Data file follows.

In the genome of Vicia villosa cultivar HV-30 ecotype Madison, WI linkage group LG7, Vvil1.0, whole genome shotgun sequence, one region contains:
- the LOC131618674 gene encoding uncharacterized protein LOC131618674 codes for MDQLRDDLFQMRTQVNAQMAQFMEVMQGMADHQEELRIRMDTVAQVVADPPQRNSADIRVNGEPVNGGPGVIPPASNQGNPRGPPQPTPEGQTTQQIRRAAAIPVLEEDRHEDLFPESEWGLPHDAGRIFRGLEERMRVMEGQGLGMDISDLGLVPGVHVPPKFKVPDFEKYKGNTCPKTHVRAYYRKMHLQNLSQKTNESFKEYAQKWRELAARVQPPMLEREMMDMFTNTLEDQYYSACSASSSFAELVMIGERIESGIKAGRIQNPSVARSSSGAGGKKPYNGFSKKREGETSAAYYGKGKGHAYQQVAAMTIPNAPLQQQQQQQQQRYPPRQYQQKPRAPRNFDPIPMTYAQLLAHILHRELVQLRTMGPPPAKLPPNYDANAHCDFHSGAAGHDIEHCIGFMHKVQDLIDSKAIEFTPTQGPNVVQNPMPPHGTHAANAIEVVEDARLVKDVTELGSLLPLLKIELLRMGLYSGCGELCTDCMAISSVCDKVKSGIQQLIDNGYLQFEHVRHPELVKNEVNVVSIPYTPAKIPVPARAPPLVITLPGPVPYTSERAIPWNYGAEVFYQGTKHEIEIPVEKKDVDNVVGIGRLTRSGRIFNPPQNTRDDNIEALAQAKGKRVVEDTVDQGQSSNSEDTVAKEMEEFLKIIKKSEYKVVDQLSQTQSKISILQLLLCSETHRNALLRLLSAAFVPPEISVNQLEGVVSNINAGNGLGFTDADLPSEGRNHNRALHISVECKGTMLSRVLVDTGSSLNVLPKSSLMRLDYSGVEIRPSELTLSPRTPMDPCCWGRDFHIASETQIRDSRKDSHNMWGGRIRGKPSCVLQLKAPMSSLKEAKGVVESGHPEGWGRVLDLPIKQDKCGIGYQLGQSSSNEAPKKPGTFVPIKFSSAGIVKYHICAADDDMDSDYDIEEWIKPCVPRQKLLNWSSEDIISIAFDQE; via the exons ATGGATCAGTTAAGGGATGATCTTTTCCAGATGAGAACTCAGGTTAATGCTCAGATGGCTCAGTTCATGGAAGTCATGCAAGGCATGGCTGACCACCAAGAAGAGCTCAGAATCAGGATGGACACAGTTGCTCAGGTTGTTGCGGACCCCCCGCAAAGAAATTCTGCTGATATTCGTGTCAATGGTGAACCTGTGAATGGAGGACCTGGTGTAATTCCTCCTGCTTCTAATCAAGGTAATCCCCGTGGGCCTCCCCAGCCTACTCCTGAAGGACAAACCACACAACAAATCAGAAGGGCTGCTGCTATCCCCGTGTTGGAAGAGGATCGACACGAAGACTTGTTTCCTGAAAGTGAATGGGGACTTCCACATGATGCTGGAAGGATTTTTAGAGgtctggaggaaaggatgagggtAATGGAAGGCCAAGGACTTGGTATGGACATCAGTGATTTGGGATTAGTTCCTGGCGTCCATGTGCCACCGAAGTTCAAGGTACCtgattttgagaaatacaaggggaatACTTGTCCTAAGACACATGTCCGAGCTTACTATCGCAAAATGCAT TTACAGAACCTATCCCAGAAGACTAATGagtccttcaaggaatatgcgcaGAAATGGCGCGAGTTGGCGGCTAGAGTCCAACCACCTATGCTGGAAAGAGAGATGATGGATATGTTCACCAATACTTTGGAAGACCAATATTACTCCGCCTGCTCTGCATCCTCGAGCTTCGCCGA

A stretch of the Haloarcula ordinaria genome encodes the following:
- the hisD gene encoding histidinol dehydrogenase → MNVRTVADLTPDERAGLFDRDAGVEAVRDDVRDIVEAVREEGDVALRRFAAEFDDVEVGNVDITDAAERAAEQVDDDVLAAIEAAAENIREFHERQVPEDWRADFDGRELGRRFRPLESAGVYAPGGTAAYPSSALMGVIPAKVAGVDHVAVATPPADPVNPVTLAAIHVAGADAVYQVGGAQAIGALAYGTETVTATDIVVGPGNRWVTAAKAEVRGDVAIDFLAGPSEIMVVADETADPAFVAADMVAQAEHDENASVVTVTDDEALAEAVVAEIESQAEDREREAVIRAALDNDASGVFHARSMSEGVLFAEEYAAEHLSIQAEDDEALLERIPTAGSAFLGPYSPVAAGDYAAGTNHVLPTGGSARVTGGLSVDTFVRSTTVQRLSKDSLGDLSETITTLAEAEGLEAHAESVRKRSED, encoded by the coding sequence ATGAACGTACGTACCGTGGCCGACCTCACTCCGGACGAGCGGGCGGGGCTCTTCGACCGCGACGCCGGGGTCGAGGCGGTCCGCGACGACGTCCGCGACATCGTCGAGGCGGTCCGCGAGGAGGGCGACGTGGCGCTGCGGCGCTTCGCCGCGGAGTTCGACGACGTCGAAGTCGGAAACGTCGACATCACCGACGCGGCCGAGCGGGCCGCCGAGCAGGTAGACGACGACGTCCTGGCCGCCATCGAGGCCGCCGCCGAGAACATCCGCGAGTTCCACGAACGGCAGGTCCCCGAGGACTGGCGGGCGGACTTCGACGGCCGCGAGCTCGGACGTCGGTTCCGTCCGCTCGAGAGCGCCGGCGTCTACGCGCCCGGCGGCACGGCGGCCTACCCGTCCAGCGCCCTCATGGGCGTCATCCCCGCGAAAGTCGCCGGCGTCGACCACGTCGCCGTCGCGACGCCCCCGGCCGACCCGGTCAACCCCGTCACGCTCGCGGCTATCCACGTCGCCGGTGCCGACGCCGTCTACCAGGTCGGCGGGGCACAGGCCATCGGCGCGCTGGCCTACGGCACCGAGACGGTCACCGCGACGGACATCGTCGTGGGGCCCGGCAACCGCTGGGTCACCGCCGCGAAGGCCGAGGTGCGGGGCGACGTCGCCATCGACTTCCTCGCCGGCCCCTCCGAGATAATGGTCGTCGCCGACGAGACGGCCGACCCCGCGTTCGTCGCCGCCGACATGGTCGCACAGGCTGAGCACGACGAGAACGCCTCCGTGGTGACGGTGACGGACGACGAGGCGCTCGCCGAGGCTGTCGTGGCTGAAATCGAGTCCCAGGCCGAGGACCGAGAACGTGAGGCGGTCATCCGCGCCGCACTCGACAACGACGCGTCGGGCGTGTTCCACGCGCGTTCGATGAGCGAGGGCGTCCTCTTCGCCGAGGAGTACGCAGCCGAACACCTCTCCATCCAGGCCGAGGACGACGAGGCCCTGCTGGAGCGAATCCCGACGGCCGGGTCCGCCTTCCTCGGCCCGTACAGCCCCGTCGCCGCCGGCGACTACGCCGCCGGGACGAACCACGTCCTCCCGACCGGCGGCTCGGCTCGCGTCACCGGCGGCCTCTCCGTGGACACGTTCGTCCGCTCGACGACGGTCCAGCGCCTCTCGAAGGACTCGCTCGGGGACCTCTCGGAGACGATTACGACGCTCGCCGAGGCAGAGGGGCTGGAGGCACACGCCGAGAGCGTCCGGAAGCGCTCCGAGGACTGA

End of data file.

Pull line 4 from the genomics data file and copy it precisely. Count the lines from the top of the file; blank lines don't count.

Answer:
- the hisD gene encoding histidinol dehydrogenase → MNVRTVADLTPDERAGLFDRDAGVEAVRDDVRDIVEAVREEGDVALRRFAAEFDDVEVGNVDITDAAERAAEQVDDDVLAAIEAAAENIREFHERQVPEDWRADFDGRELGRRFRPLESAGVYAPGGTAAYPSSALMGVIPAKVAGVDHVAVATPPADPVNPVTLAAIHVAGADAVYQVGGAQAIGALAYGTETVTATDIVVGPGNRWVTAAKAEVRGDVAIDFLAGPSEIMVVADETADPAFVAADMVAQAEHDENASVVTVTDDEALAEAVVAEIESQAEDREREAVIRAALDNDASGVFHARSMSEGVLFAEEYAAEHLSIQAEDDEALLERIPTAGSAFLGPYSPVAAGDYAAGTNHVLPTGGSARVTGGLSVDTFVRSTTVQRLSKDSLGDLSETITTLAEAEGLEAHAESVRKRSED, encoded by the coding sequence ATGAACGTACGTACCGTGGCCGACCTCACTCCGGACGAGCGGGCGGGGCTCTTCGACCGCGACGCCGGGGTCGAGGCGGTCCGCGACGACGTCCGCGACATCGTCGAGGCGGTCCGCGAGGAGGGCGACGTGGCGCTGCGGCGCTTCGCCGCGGAGTTCGACGACGTCGAAGTCGGAAACGTCGACATCACCGACGCGGCCGAGCGGGCCGCCGAGCAGGTAGACGACGACGTCCTGGCCGCCATCGAGGCCGCCGCCGAGAACATCCGCGAGTTCCACGAACGGCAGGTCCCCGAGGACTGGCGGGCGGACTTCGACGGCCGCGAGCTCGGACGTCGGTTCCGTCCGCTCGAGAGCGCCGGCGTCTACGCGCCCGGCGGCACGGCGGCCTACCCGTCCAGCGCCCTCATGGGCGTCATCCCCGCGAAAGTCGCCGGCGTCGACCACGTCGCCGTCGCGACGCCCCCGGCCGACCCGGTCAACCCCGTCACGCTCGCGGCTATCCACGTCGCCGGTGCCGACGCCGTCTACCAGGTCGGCGGGGCACAGGCCATCGGCGCGCTGGCCTACGGCACCGAGACGGTCACCGCGACGGACATCGTCGTGGGGCCCGGCAACCGCTGGGTCACCGCCGCGAAGGCCGAGGTGCGGGGCGACGTCGCCATCGACTTCCTCGCCGGCCCCTCCGAGATAATGGTCGTCGCCGACGAGACGGCCGACCCCGCGTTCGTCGCCGCCGACATGGTCGCACAGGCTGAGCACGACGAGAACGCCTCCGTGGTGACGGTGACGGACGACGAGGCGCTCGCCGAGGCTGTCGTGGCTGAAATCGAGTCCCAGGCCGAGGACCGAGAACGTGAGGCGGTCATCCGCGCCGCACTCGACAACGACGCGTCGGGCGTGTTCCACGCGCGTTCGATGAGCGAGGGCGTCCTCTTCGCCGAGGAGTACGCAGCCGAACACCTCTCCATCCAGGCCGAGGACGACGAGGCCCTGCTGGAGCGAATCCCGACGGCCGGGTCCGCCTTCCTCGGCCCGTACAGCCCCGTCGCCGCCGGCGACTACGCCGCCGGGACGAACCACGTCCTCCCGACCGGCGGCTCGGCTCGCGTCACCGGCGGCCTCTCCGTGGACACGTTCGTCCGCTCGACGACGGTCCAGCGCCTCTCGAAGGACTCGCTCGGGGACCTCTCGGAGACGATTACGACGCTCGCCGAGGCAGAGGGGCTGGAGGCACACGCCGAGAGCGTCCGGAAGCGCTCCGAGGACTGA